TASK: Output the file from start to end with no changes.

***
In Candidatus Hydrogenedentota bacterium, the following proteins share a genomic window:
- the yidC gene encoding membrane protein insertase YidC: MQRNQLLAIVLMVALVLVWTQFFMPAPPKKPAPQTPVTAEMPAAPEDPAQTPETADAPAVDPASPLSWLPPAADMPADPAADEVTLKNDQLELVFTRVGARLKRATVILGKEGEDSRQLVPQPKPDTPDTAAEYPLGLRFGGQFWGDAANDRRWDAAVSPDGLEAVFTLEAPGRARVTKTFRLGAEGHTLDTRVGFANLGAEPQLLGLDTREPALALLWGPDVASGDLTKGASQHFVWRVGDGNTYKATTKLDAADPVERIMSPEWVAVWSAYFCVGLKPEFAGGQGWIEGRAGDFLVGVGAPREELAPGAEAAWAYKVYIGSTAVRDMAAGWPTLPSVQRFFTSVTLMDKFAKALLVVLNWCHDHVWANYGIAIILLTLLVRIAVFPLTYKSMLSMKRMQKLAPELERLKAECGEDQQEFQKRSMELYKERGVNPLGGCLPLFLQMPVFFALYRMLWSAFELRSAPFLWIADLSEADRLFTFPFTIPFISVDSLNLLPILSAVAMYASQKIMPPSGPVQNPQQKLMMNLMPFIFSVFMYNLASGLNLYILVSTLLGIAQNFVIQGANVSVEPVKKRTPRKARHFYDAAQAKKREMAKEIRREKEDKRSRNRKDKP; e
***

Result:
In Candidatus Hydrogenedentota bacterium, the following proteins share a genomic window:
- the yidC gene encoding membrane protein insertase YidC: MQRNQLLAIVLMVALVLVWTQFFMPAPPKKPAPQTPVTAEMPAAPEDPAQTPETADAPAVDPASPLSWLPPAADMPADPAADEVTLKNDQLELVFTRVGARLKRATVILGKEGEDSRQLVPQPKPDTPDTAAEYPLGLRFGGQFWGDAANDRRWDAAVSPDGLEAVFTLEAPGRARVTKTFRLGAEGHTLDTRVGFANLGAEPQLLGLDTREPALALLWGPDVASGDLTKGASQHFVWRVGDGNTYKATTKLDAADPVERIMSPEWVAVWSAYFCVGLKPEFAGGQGWIEGRAGDFLVGVGAPREELAPGAEAAWAYKVYIGSTAVRDMAAGWPTLPSVQRFFTSVTLMDKFAKALLVVLNWCHDHVWANYGIAIILLTLLVRIAVFPLTYKSMLSMKRMQKLAPELERLKAECGEDQQEFQKRSMELYKERGVNPLGGCLPLFLQMPVFFALYRMLWSAFELRSAPFLWIADLSEADRLFTFPFTIPFISVDSLNLLPILSAVAMYASQKIMPPSGPVQNPQQKLMMNLMPFIFSVFMYNLASGLNLYILVSTLLGIAQNFVIQGANVSVEPVKKRTPRKARHFYDAAQAKKREMAKEIRREKEDKRSRNRKDKP; e